If income from subscriptions is insufficient, then other revenue streams must be available to the ervice. Downloads will not suffice as the streams are directly substiutional. So that leaves streaming services who can offer a music service as only a part of their total commercial strategy. Step forward; Apple, Google and Amazon. They have the financial muscle to run the services and are probably in a position to get better royalty deals than the small fry.
Of course the difficulty for audiophiles is that none of the big streaming serices appear to be in the slightest bit interested in non-lossy delivery platforms.
So, in brief, hi-rez streaming services will ultimately give way to lossy services from a limited number of suppliers, none of whom will have their music services as their sole or main business interest.
By "hi-res" I presume you mean CD quality - 16/44.1 and not proper high resolution of 24/192.
Yes, it has always surprised and disappointed me that Amazon never offered CD quality downloads. However, even their 99p per "track" or typically £8 per CD in MP3 format is costly and CD quality would be even more with genuine hi-res (24/192) costlier still.
With streaming though, it shouldn't cost the providers much more to offer 16/44.1 compared with MP3. They need a bigger hard drive, but that's about it. The artists would (should) receive the same royalty whether their music is listened to in MP3, 16/44.1 or 24-192, so any extra revenue should be good for the provider.
The providers that offer higher quality should over time educate those non-mobile listeners to appreciate the better quality and get more to migrate to better quality streaming. They should perhaps reduce the difference in price between the 2 formats. Paying double for higher quality seems extortion to me! A 25% hike in subscription may pay them big dividends as far as number of premium subscribers is concerned.
For sure the market will change, but surely streaming is here to stay and hopefully one should in future be able to pick one's preferred quality with little difference in cost. Whether the likes of Tidal will survive if the big boys enter the market is yet to be seen, but I suspect if Amazon takes a serious interest, it'll be curtains for many streaming service.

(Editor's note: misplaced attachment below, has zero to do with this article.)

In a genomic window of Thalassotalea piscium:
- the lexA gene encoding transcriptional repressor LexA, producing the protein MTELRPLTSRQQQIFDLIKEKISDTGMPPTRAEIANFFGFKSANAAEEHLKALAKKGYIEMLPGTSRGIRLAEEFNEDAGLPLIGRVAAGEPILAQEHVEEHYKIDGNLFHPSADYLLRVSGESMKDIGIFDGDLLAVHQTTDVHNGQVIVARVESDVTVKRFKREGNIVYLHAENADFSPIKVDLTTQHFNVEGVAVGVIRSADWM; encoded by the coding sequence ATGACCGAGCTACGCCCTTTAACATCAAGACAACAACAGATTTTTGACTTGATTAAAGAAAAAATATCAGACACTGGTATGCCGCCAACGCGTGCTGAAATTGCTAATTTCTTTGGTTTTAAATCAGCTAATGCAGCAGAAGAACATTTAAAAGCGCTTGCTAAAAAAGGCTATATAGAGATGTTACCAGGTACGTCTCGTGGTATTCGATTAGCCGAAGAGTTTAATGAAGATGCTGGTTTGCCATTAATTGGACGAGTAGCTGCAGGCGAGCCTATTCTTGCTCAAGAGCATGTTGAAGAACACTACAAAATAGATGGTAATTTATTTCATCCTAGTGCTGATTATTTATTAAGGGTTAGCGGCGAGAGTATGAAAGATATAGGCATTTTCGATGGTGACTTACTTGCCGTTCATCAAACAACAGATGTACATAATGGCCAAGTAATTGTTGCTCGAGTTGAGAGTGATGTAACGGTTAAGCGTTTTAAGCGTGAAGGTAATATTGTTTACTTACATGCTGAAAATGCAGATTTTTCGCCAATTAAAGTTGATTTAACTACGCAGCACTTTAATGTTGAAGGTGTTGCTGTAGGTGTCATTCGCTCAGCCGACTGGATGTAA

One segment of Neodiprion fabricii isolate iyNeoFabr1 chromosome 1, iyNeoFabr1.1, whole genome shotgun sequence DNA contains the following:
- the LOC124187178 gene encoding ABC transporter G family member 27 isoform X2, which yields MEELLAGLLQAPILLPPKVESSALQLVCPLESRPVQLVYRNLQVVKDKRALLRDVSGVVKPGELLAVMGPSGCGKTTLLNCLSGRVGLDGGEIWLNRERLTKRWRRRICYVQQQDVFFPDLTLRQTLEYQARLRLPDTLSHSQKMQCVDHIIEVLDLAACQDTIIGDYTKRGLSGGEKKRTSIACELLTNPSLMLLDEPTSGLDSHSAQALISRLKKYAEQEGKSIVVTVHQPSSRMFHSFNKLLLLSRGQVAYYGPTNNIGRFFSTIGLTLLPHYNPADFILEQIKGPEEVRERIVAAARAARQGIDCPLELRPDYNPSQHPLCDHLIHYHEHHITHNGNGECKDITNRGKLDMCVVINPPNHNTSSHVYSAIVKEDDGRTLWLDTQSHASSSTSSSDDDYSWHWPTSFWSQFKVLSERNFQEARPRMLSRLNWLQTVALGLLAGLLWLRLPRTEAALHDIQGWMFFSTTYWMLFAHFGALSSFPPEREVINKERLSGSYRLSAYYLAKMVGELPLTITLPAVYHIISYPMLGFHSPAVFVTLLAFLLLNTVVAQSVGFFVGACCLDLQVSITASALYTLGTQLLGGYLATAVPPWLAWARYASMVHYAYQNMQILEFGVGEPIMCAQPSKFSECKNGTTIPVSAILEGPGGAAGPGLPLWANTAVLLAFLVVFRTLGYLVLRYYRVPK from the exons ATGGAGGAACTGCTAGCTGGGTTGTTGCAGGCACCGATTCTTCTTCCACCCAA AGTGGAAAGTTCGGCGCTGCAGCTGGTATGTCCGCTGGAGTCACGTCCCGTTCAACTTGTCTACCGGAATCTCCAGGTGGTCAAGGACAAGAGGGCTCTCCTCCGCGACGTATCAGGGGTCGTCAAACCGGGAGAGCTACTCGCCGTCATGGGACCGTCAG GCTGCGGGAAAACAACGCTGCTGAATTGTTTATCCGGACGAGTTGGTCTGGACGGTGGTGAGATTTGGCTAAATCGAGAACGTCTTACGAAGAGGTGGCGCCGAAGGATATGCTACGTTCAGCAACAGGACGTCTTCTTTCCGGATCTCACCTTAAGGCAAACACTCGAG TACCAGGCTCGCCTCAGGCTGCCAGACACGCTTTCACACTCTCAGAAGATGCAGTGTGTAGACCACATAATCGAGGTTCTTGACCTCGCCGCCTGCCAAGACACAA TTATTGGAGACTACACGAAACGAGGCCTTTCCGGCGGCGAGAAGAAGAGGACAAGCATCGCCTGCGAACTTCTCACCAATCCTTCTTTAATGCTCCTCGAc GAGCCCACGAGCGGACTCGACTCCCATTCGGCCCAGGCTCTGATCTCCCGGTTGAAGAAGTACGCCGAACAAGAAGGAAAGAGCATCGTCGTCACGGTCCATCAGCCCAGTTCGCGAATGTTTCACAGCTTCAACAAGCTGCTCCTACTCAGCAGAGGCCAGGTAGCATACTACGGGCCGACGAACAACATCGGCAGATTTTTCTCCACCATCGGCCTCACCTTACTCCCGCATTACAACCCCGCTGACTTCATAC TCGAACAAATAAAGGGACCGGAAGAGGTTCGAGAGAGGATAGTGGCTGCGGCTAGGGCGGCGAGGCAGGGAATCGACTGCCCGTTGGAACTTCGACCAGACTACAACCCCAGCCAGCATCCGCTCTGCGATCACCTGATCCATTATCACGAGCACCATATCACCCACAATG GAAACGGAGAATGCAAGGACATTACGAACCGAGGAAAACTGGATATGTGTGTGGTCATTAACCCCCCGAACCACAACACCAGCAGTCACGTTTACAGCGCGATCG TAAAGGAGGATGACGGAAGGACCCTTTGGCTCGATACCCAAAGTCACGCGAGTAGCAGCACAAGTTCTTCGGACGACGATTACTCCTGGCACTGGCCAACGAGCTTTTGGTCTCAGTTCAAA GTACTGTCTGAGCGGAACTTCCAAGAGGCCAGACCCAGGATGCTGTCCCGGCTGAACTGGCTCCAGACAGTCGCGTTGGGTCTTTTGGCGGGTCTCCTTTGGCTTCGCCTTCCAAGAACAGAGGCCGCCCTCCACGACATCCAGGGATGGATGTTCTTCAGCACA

Yes , hi-rez really can just mean lossless in streaming terminology, but CD quality up to 24/192 is what I am addressing.
The difficulty with pricing is that the streaming services and download providers don't have carte blanche. There almost certainly will be different levels of royalty payable for different qualities of the delivery. Not only do I expect that these differentials may be in place for the rcord companies' payments but also for the music publishers and artists (if the artists' payments are separate to those payable to the record company, which I don't expect).
That brings me to another economic difficulty that streaming services may face. The music publishers have a right to charge for every copy of their work made . This is called the mechanical right. It may be that each copy held by a streaming service results in a royalty payment for the exploitation of this right. However the vast majority of tracks that they have are never accessed by users and thus produce no income. I once saw a figure that indicated that for a service with, say, 30 million available tracks only a few thousand or tens of thousand are ever requested for play. So the streaming service may well simply just have to bear the cost of, say, 29 million of those tracks with little financial return beyond the fact that their mere existence attracts subscribers.